- Av mode is often the best mode of choice when using older lenses that don’t have any of the modern camera connections or when using lens mount adapters. As an example, this will allow automatic exposure when using a 60-year-old specialty portrait lens on a mirrorless digital camera.
- It is also the mode to use when depth of field is most important. Such as a small aperture (f/16) for maximum depth in a landscape or a wide aperture (f/2.8) for a portrait with only the person in focus.
Shutter Priority (Tv) Mode
You decide what shutter speed to use and the camera sets the aperture. This mode requires lenses to be matched to the camera’s controls, either by mechanical means or electronically.
- Use this mode when shooting action. Slow shutter speeds blur movement; fast shutter speeds freeze movement.
- Pan with a moving subject to create background blur.
- Keep camera still to create subject blur.
Program or Programmed (P) Mode
Both the f-stop and the shutter speed are controlled by the camera. The camera computer chip has a preprogrammed set of exposure combinations for a given light value. There are a lot of ways that current camera makers are doing program mode. Several allow user input to change what combinations of settings are used.
This is also the exposure mode you are in when you set your camera to that green dot full auto setting. Remember, that green dot auto mode takes control of just about everything in the camera – focus mode, meter mode, motor drive mode, exposure mode. You can’t change anything but the focal length of your zoom lens.
Exposure mode selector showing green dot auto mode. Photo by Bill McChesney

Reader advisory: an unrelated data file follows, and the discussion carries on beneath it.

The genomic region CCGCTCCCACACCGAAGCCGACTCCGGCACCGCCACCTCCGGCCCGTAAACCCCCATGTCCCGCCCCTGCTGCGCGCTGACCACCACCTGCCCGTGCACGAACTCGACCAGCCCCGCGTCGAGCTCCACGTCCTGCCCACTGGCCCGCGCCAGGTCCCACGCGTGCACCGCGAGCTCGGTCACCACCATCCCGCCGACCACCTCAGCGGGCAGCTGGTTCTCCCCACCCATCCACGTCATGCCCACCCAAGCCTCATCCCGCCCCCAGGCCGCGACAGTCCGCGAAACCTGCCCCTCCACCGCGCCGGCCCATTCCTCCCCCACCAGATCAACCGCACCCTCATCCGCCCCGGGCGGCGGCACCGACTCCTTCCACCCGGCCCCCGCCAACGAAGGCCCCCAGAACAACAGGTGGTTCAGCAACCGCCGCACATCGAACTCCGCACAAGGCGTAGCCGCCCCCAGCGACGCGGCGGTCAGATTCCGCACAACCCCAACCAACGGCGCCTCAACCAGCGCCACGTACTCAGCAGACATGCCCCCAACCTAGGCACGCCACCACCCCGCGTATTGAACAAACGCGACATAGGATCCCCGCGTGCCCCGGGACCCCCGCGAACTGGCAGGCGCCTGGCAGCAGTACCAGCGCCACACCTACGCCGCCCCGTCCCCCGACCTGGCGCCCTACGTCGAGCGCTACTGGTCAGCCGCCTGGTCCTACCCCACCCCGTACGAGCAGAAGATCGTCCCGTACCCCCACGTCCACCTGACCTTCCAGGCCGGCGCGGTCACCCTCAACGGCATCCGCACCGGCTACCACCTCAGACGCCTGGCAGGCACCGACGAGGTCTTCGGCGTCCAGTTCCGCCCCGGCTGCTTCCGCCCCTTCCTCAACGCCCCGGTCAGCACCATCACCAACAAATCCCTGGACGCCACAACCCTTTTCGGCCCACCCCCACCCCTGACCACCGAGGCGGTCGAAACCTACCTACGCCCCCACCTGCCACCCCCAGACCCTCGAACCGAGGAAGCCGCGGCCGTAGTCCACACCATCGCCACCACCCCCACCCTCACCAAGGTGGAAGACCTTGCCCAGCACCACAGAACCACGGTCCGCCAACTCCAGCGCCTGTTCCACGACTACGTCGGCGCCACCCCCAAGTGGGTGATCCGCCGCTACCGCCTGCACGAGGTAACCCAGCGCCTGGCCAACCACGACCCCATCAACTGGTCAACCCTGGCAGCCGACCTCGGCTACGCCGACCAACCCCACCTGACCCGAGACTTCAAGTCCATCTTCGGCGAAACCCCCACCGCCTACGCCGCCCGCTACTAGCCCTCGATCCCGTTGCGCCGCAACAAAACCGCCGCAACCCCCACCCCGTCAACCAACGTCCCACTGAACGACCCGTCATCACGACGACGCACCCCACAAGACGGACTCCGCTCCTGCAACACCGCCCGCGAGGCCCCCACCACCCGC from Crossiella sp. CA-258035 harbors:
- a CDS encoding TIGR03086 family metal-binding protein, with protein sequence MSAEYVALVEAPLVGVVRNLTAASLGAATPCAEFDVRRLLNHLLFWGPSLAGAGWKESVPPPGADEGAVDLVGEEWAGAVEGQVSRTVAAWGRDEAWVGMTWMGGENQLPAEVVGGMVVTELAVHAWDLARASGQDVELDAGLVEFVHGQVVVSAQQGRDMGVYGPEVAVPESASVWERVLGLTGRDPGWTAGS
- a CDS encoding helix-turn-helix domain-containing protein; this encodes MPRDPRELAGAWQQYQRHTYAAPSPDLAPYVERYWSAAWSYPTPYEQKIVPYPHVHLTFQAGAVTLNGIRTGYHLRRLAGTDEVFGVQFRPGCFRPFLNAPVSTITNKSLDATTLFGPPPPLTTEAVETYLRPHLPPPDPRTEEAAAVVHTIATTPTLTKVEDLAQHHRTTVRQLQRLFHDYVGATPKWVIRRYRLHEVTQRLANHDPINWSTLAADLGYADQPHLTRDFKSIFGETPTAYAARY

via Flickr Commons (CC BY 2.0)
Flash Automation (TTL and Other)
Manufacturers are giving photographers many options in how we expose our images with flashes or strobes.
One of the biggest improvements to flash photography came out in the late 1970s and early 1980s from several manufacturers: OTF TTL flash metering. TTL means through the lens, OTF stands for off the film plane. This metering method is widely used in current digital cameras from entry level to very high-end professional models.
A light reading sensor is placed inside the camera, either pointing at the sensor or film or pointing up at the back of the lens. The light coming into the camera during the flash exposure is measured. This is the most accurate way to meter when using flash.
- Some flash metering modes include focus distance calculation for completely balanced flash and ambient light exposures. Also known as automatic fill flash.
If your camera is in any of the exposure modes other than full auto mode, you can use this setting to override the meter reading for either more or less exposure. You do this by setting a value (-1, +2, etc…) for exposure compensation on a dial or in the camera menu.
This control is most commonly used for better control in challenging lighting and scene conditions, such as the high key or low key scenes highlighted earlier.
Take some time to experiment with your camera in different lighting conditions using all the exposure modes. Then note which situations yielded consistently over- or underexposed images. Use exposure compensation for those conditions in future photo shoots.
You Are In Control
When it comes to metering area modes, exposure modes, or what shutter speed, f-stop, or ISO to use, you are in control. What’s important is making good images.
Get the best possible exposure in-camera instead of having the “I can fix that in Photoshop” mindset. In other words, use post-processing to enhance your images, and quit trying to save a bad image (unless it’s the only photo you have of an important subject or event).
However you are using this art and craft of drawing with light, exposure settings and metering are an integral part of your imaging.
I urge you to try out some of these modes in your own cameras that you may not use regularly. Pick up an old light meter at an estate sale or your favorite local camera store and play around with it. Read the manual of your current equipment to see just what it can do. And join the PHLEARN Phamily to share your experiences and get helpful tips and feedback.